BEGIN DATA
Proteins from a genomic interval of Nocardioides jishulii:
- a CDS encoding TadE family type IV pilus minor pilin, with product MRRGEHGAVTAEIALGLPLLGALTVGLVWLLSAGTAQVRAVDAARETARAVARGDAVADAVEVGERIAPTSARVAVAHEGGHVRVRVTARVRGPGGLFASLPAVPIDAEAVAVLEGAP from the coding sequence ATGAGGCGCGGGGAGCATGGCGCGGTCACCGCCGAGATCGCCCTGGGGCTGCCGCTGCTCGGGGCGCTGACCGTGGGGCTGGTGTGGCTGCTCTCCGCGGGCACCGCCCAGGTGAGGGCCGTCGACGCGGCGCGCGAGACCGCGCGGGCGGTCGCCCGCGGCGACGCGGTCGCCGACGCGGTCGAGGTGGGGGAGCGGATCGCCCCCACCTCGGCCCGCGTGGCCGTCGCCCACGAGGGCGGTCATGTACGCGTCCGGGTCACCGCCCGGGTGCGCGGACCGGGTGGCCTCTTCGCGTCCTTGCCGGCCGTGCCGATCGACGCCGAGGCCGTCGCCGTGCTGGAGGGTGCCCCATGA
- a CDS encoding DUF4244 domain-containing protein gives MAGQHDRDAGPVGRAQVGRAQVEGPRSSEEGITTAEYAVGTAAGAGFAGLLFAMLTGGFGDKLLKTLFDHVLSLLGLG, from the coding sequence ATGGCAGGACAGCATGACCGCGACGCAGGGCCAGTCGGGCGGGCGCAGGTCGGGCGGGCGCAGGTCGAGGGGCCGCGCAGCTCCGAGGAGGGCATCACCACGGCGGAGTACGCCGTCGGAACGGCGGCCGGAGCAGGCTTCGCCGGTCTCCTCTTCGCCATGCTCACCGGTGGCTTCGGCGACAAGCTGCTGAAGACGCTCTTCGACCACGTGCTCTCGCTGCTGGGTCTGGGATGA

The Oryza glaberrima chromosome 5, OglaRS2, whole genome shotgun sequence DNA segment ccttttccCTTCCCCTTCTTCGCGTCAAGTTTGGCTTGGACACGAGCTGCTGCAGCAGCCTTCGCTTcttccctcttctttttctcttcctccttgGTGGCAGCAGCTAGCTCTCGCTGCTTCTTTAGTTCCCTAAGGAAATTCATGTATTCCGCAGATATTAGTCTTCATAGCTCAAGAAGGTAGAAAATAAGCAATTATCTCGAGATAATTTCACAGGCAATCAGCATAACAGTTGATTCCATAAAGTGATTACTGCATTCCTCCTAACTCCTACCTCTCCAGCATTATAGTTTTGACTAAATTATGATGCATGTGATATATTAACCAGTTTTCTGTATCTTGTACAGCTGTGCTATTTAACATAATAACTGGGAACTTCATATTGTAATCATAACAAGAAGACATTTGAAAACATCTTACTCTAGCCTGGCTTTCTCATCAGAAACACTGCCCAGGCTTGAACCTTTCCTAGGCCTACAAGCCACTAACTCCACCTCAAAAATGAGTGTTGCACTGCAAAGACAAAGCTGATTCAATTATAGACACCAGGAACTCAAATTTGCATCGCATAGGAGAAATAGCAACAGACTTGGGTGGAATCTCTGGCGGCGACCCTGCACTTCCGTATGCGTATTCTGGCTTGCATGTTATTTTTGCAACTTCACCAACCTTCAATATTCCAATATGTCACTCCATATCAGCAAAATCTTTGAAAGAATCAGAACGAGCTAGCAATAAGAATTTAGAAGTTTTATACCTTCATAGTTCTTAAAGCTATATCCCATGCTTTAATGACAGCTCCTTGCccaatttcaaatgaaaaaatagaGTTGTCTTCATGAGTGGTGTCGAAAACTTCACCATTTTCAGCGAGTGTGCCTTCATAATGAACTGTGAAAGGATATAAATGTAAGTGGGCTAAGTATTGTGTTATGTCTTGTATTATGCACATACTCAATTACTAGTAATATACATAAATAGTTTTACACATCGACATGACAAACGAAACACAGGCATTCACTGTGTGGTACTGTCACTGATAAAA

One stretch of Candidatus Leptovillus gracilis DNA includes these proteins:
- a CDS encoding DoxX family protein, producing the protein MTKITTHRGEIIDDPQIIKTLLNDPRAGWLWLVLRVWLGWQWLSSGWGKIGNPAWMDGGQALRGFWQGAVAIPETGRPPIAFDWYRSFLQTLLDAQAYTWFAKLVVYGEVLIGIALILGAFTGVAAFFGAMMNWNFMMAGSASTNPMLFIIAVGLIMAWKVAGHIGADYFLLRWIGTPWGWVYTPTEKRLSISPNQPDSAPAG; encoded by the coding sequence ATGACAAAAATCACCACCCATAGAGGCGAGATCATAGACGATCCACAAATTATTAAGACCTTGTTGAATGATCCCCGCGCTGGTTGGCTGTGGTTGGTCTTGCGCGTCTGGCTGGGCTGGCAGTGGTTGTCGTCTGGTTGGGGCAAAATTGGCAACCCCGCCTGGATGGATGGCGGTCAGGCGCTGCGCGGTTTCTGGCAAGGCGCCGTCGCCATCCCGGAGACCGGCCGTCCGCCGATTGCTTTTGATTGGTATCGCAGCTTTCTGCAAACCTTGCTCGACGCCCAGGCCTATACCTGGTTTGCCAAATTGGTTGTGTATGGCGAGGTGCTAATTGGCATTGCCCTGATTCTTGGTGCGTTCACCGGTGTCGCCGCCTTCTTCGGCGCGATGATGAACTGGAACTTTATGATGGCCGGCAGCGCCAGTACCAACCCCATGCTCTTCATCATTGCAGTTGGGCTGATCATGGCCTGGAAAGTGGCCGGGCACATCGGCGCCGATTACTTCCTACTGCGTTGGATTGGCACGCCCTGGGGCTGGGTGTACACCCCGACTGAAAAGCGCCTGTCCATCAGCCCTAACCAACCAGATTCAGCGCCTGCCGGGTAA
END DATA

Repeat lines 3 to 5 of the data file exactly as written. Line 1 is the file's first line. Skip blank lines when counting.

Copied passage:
- a CDS encoding DUF4244 domain-containing protein gives MAGQHDRDAGPVGRAQVGRAQVEGPRSSEEGITTAEYAVGTAAGAGFAGLLFAMLTGGFGDKLLKTLFDHVLSLLGLG, from the coding sequence ATGGCAGGACAGCATGACCGCGACGCAGGGCCAGTCGGGCGGGCGCAGGTCGGGCGGGCGCAGGTCGAGGGGCCGCGCAGCTCCGAGGAGGGCATCACCACGGCGGAGTACGCCGTCGGAACGGCGGCCGGAGCAGGCTTCGCCGGTCTCCTCTTCGCCATGCTCACCGGTGGCTTCGGCGACAAGCTGCTGAAGACGCTCTTCGACCACGTGCTCTCGCTGCTGGGTCTGGGATGA

The Oryza glaberrima chromosome 5, OglaRS2, whole genome shotgun sequence DNA segment ccttttccCTTCCCCTTCTTCGCGTCAAGTTTGGCTTGGACACGAGCTGCTGCAGCAGCCTTCGCTTcttccctcttctttttctcttcctccttgGTGGCAGCAGCTAGCTCTCGCTGCTTCTTTAGTTCCCTAAGGAAATTCATGTATTCCGCAGATATTAGTCTTCATAGCTCAAGAAGGTAGAAAATAAGCAATTATCTCGAGATAATTTCACAGGCAATCAGCATAACAGTTGATTCCATAAAGTGATTACTGCATTCCTCCTAACTCCTACCTCTCCAGCATTATAGTTTTGACTAAATTATGATGCATGTGATATATTAACCAGTTTTCTGTATCTTGTACAGCTGTGCTATTTAACATAATAACTGGGAACTTCATATTGTAATCATAACAAGAAGACATTTGAAAACATCTTACTCTAGCCTGGCTTTCTCATCAGAAACACTGCCCAGGCTTGAACCTTTCCTAGGCCTACAAGCCACTAACTCCACCTCAAAAATGAGTGTTGCACTGCAAAGACAAAGCTGATTCAATTATAGACACCAGGAACTCAAATTTGCATCGCATAGGAGAAATAGCAACAGACTTGGGTGGAATCTCTGGCGGCGACCCTGCACTTCCGTATGCGTATTCTGGCTTGCATGTTATTTTTGCAACTTCACCAACCTTCAATATTCCAATATGTCACTCCATATCAGCAAAATCTTTGAAAGAATCAGAACGAGCTAGCAATAAGAATTTAGAAGTTTTATACCTTCATAGTTCTTAAAGCTATATCCCATGCTTTAATGACAGCTCCTTGCccaatttcaaatgaaaaaatagaGTTGTCTTCATGAGTGGTGTCGAAAACTTCACCATTTTCAGCGAGTGTGCCTTCATAATGAACTGTGAAAGGATATAAATGTAAGTGGGCTAAGTATTGTGTTATGTCTTGTATTATGCACATACTCAATTACTAGTAATATACATAAATAGTTTTACACATCGACATGACAAACGAAACACAGGCATTCACTGTGTGGTACTGTCACTGATAAAA

One stretch of Candidatus Leptovillus gracilis DNA includes these proteins: